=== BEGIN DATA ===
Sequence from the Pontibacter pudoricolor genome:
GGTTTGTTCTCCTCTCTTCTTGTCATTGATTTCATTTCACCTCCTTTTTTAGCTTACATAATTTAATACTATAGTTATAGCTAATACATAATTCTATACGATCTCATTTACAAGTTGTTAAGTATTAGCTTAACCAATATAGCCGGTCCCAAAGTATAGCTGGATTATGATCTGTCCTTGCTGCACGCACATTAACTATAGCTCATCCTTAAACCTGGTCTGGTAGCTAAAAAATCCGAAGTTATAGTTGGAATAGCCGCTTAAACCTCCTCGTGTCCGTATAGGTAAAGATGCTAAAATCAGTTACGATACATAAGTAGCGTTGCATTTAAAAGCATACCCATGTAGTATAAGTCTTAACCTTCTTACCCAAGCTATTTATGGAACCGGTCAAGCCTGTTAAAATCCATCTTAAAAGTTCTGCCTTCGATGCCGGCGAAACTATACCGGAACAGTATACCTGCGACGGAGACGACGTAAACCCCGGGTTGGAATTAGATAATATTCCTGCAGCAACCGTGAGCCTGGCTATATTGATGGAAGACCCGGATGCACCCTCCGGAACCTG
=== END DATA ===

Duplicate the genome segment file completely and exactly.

Sequence from the Pontibacter pudoricolor genome:
GGTTTGTTCTCCTCTCTTCTTGTCATTGATTTCATTTCACCTCCTTTTTTAGCTTACATAATTTAATACTATAGTTATAGCTAATACATAATTCTATACGATCTCATTTACAAGTTGTTAAGTATTAGCTTAACCAATATAGCCGGTCCCAAAGTATAGCTGGATTATGATCTGTCCTTGCTGCACGCACATTAACTATAGCTCATCCTTAAACCTGGTCTGGTAGCTAAAAAATCCGAAGTTATAGTTGGAATAGCCGCTTAAACCTCCTCGTGTCCGTATAGGTAAAGATGCTAAAATCAGTTACGATACATAAGTAGCGTTGCATTTAAAAGCATACCCATGTAGTATAAGTCTTAACCTTCTTACCCAAGCTATTTATGGAACCGGTCAAGCCTGTTAAAATCCATCTTAAAAGTTCTGCCTTCGATGCCGGCGAAACTATACCGGAACAGTATACCTGCGACGGAGACGACGTAAACCCCGGGTTGGAATTAGATAATATTCCTGCAGCAACCGTGAGCCTGGCTATATTGATGGAAGACCCGGATGCACCCTCCGGAACCTG